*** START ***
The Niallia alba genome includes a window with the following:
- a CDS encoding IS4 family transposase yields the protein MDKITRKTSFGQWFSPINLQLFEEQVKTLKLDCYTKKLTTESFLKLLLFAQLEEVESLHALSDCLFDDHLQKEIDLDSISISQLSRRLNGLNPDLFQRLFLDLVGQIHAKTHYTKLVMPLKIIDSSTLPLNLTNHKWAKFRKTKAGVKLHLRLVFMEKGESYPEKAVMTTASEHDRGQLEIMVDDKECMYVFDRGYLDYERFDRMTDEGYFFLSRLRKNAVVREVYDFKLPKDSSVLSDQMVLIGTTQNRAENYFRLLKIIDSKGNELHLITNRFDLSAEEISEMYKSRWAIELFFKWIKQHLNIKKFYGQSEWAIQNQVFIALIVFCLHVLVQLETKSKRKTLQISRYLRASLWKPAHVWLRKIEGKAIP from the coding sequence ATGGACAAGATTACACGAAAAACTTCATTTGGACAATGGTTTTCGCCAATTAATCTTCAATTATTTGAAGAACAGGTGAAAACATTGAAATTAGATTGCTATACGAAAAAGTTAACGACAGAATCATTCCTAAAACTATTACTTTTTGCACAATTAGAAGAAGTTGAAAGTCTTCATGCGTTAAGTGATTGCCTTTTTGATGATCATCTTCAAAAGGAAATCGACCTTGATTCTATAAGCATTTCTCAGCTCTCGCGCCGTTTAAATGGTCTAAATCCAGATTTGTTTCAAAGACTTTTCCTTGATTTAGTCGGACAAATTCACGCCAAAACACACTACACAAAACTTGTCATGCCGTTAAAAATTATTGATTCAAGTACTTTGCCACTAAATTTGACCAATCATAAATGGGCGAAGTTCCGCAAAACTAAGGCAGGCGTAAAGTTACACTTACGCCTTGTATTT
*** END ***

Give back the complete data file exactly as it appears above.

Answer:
The Niallia alba genome includes a window with the following:
- a CDS encoding IS4 family transposase yields the protein MDKITRKTSFGQWFSPINLQLFEEQVKTLKLDCYTKKLTTESFLKLLLFAQLEEVESLHALSDCLFDDHLQKEIDLDSISISQLSRRLNGLNPDLFQRLFLDLVGQIHAKTHYTKLVMPLKIIDSSTLPLNLTNHKWAKFRKTKAGVKLHLRLVFMEKGESYPEKAVMTTASEHDRGQLEIMVDDKECMYVFDRGYLDYERFDRMTDEGYFFLSRLRKNAVVREVYDFKLPKDSSVLSDQMVLIGTTQNRAENYFRLLKIIDSKGNELHLITNRFDLSAEEISEMYKSRWAIELFFKWIKQHLNIKKFYGQSEWAIQNQVFIALIVFCLHVLVQLETKSKRKTLQISRYLRASLWKPAHVWLRKIEGKAIP from the coding sequence ATGGACAAGATTACACGAAAAACTTCATTTGGACAATGGTTTTCGCCAATTAATCTTCAATTATTTGAAGAACAGGTGAAAACATTGAAATTAGATTGCTATACGAAAAAGTTAACGACAGAATCATTCCTAAAACTATTACTTTTTGCACAATTAGAAGAAGTTGAAAGTCTTCATGCGTTAAGTGATTGCCTTTTTGATGATCATCTTCAAAAGGAAATCGACCTTGATTCTATAAGCATTTCTCAGCTCTCGCGCCGTTTAAATGGTCTAAATCCAGATTTGTTTCAAAGACTTTTCCTTGATTTAGTCGGACAAATTCACGCCAAAACACACTACACAAAACTTGTCATGCCGTTAAAAATTATTGATTCAAGTACTTTGCCACTAAATTTGACCAATCATAAATGGGCGAAGTTCCGCAAAACTAAGGCAGGCGTAAAGTTACACTTACGCCTTGTATTT